9. cedar wrote:

    John, give it a shot, even without smoking, just be sure you freeze it right away. Frozen, and well wrapped, it should keep for months, or even a year. You might even try a little liquid smoke in the salt mix. Liquid smoke is a natural flavor, and is basically just very smokey water.

    Sunday, September 25, 2011 at 10:10 pm | Permalink
  10. John wrote:

    thanks Cedar! liquid smoke huh? well i could try that, because i love bacon, and i am trying to find better alternatives to some foodstuffs around the house and i think that this will do great with some of my homemade sourdough bread!

    Thursday, September 29, 2011 at 1:09 am | Permalink
  11. John wrote:

    hey cedar, john again sorry if this seems a bit like spa,m but i re-read your article and i think i wanna try and experiment. 2 bellies 2 cure mixes one with and another without nitrites/nitrates. if i find any real gigantic differences i’ll post them here.(just “the botulism worry bug” also does cooking remove the toxin? this is just to settle my nerves.)

    Thursday, September 29, 2011 at 4:48 am | Permalink
  12. Anon wrote:

    Your bacon does have nitrates in it. The particulate matter from the smoke has naturally occurring nitrates. It’s what gives BBQ that smoke ring (which is simply cured meat).

    And if you’re worried about nitrates better check your “nitrate-free bacon” from the store. Usually producers will use celery powder which has a lot of nitrates in it. But they can claim to be nitrate free simply because they added a precursor.

    I’m just writing this for honestly. I found this website because I’m trying to make bacon without nitrates (for flavor not to avoid cancer*). Problem is, you’ll always get some with the smoke.

    *-nitrites (N-nitroso compounds), at the level acceptable in food, haven’t shown to have much affect. I’ve put a link to such a study from the IJC as “my website.”

    Saturday, November 26, 2011 at 9:23 am | Permalink
  13. Anon wrote:

    Sorry, link didn’t work, here’s the byline info:

    Risk of colorectal and other gastro-intestinal cancers after exposure to nitrate, nitrite and N-nitroso compounds: a follow-up study
    Paul Knekt,1,2,*, Ritva Järvinen3, Jan Dich4, Timo Hakulinen5,6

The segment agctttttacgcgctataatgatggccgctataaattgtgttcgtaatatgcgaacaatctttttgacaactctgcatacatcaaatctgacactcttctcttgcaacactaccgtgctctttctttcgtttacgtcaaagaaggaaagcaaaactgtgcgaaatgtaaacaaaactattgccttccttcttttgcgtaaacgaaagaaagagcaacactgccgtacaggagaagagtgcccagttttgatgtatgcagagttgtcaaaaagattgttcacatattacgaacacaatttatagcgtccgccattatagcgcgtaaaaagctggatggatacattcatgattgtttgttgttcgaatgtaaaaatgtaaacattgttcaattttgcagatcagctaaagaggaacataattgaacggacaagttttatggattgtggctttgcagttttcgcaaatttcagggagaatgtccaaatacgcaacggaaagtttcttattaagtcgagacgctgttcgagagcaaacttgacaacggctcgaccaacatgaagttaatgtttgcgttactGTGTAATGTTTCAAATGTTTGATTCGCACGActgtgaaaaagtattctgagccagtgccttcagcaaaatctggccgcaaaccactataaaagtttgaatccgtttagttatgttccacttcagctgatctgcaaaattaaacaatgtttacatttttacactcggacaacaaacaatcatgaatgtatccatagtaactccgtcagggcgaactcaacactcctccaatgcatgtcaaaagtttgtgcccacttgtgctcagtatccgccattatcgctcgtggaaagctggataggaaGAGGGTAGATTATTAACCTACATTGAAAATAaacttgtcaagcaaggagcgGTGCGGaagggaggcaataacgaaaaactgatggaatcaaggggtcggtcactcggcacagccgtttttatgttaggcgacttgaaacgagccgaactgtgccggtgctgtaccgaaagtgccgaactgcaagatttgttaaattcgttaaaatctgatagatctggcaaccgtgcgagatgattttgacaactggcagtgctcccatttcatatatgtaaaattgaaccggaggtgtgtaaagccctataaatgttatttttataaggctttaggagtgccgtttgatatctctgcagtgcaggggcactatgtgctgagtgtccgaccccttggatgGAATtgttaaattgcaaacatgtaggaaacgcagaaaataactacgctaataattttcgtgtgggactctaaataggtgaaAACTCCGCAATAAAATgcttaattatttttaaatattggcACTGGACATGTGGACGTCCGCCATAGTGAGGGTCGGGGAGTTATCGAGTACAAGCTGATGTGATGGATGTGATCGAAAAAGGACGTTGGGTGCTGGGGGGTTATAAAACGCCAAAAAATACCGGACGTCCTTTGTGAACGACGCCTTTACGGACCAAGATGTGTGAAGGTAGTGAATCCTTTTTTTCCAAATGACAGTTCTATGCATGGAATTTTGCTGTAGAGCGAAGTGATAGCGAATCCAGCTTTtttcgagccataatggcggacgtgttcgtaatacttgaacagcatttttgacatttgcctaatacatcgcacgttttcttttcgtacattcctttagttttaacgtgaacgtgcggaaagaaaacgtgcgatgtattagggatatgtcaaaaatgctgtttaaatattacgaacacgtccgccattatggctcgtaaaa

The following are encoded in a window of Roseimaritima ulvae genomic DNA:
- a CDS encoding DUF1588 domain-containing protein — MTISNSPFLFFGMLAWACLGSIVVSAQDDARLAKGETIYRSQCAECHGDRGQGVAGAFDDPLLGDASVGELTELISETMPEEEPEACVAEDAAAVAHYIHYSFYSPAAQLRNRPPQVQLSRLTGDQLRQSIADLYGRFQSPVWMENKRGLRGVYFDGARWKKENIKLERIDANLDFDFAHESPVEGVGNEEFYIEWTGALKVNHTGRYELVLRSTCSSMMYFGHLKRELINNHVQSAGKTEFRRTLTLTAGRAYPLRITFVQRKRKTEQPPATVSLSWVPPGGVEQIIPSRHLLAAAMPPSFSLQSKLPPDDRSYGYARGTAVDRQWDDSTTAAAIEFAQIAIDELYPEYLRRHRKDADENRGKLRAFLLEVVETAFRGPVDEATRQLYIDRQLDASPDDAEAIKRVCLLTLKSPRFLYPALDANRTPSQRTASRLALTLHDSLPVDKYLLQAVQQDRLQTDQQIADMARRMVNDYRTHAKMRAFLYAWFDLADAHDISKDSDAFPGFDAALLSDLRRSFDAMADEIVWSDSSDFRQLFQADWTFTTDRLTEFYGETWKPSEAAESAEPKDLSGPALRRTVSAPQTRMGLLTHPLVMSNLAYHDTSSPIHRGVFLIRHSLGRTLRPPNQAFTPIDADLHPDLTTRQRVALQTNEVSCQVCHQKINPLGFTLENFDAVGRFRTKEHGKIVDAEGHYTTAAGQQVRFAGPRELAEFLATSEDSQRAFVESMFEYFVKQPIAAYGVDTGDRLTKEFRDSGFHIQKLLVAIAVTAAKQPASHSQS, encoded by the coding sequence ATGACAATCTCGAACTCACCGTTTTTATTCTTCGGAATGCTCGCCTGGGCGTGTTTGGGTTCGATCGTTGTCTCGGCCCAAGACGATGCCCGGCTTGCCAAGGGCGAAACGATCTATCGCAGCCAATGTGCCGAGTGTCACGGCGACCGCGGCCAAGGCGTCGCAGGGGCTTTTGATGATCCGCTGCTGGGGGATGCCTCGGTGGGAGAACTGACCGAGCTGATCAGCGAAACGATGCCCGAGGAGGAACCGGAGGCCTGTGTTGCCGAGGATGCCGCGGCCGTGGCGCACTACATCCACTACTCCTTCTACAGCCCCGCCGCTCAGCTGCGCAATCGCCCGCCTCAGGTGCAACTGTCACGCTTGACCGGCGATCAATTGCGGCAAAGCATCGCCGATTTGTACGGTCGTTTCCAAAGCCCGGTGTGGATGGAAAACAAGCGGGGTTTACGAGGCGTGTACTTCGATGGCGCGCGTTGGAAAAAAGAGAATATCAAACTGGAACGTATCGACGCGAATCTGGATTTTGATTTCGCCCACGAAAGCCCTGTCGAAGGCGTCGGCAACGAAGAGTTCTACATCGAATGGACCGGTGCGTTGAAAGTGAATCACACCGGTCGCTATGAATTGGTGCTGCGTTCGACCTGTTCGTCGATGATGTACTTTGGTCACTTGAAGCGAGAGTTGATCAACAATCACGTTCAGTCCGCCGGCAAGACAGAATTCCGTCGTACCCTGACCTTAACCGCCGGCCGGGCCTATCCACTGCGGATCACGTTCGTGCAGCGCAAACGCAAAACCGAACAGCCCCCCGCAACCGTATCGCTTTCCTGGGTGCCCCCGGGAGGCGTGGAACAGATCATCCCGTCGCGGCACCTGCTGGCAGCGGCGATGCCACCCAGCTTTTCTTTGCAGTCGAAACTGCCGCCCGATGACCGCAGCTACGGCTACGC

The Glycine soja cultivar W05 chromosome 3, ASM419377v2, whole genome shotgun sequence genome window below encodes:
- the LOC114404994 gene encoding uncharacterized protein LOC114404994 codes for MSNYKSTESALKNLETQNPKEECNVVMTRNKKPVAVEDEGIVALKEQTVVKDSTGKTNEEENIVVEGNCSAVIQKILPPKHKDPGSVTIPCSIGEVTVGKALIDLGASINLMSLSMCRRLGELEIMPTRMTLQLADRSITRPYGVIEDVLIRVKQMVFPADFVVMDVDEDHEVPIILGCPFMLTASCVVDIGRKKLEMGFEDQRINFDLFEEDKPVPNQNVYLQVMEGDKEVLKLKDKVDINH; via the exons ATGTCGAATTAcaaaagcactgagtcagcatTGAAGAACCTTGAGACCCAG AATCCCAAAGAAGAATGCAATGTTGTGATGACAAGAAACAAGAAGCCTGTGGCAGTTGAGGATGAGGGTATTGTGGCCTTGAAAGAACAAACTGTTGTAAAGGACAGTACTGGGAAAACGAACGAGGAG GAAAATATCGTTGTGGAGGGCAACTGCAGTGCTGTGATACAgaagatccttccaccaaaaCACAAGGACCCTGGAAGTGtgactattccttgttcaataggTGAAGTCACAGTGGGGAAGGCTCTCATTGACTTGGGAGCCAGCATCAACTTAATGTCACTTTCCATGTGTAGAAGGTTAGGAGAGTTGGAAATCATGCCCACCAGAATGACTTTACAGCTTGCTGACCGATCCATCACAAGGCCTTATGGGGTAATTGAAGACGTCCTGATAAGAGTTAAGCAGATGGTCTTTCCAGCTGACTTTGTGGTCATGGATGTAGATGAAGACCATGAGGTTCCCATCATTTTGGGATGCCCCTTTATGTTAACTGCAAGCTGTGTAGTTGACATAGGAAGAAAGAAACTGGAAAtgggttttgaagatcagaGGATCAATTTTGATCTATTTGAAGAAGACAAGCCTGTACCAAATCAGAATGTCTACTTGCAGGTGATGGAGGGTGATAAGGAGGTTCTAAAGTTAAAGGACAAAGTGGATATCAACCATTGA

It’s the International Journal of Cancer, V. 80, Issue 6, pp. 852-56. 15 March 1999.

    Again, not trying to say nitrates are great for you and everyone should eat them, but just that this idea that they are “horribly unhealthy” has never been shown other than by anecdote. I’m not telling you to love ‘em, but you can relax a little.

    Saturday, November 26, 2011 at 9:26 am | Permalink
  14. cedar wrote:

    Cooking does not remove the toxin!

    Wednesday, December 21, 2011 at 11:57 am | Permalink
  15. peg wrote:

    Can this be done without the sugar? I have a client who is allergic to everything…
    Thanks, feel free to reply to my email. BTW your site is fabulous.

    Saturday, January 21, 2012 at 6:34 am | Permalink
  16. cedar wrote:

    Yes, it will work fine without sugar, though home cured bacon (particularly without any sugar) is a lot saltier than store-bacon.

    Tuesday, January 24, 2012 at 4:34 pm | Permalink
  17. Marijke wrote:

    Can I skip the smoking part at all? I live in the city…

    Friday, January 27, 2012 at 12:47 pm | Permalink
  18. cedar wrote:

    I’m sure it will work without smoke, but it might not taste exactly like bacon! That would be more like pancetta. You might try a little liquid smoke in the salt mix. Liquid smoke is a natural flavor, and is basically just very smokey water.

    Friday, January 27, 2012 at 1:08 pm | Permalink
  19. Dirk wrote:

    Dude, you worry too much. If you’re refrigerating the whole time what’s the botulism risk? My wife mocked me, saying, “Yeah, cause we can’t just buy bacon.” Then she tasted it. First try, killer. And waaaaayyyy better than the commercial stuff. Making a 10 pound piece this weekend. Big ups. You’re on speed dial.

    Sunday, February 26, 2012 at 8:02 pm | Permalink
  20. ZIADA wrote:

    I live in Kenya and tried to make bacon at home but i seem to have put too much salt. What can i do to reduce the salt in it.

    Saturday, March 10, 2012 at 7:57 am | Permalink
  21. Lynn wrote:

    have you used pork loin in place of the belly?

    Wednesday, April 11, 2012 at 2:01 pm | Permalink
  22. cedar wrote:

    I wouldn’t. Pork loin isn’t fatty enough.

    Thursday, May 3, 2012 at 9:28 am | Permalink
  23. Selwyn wrote:

    You may not be an expert but your method is almost the same as my fathers which he used in the 50s.
    Your method is the best for both smoking and curing.keep up the good work.

    Tuesday, May 22, 2012 at 5:07 pm | Permalink
  24. Jesse wrote:

    So, I’m confused, I’m sure this is tasty… but I’m learning about nitrates/nitrites, and they seem to be naturally occurring. http://culinaryarts.about.com/od/seasoningflavoring/a/nitrates.htm

    I’m sure home-made is better, and glorious, but are you certain there are no “nitrates” or “nitrites” if those things are derivatives of salt & common curing methods?

    Wednesday, May 23, 2012 at 8:35 pm | Permalink
  25. Kevin wrote:

    Hi cedar,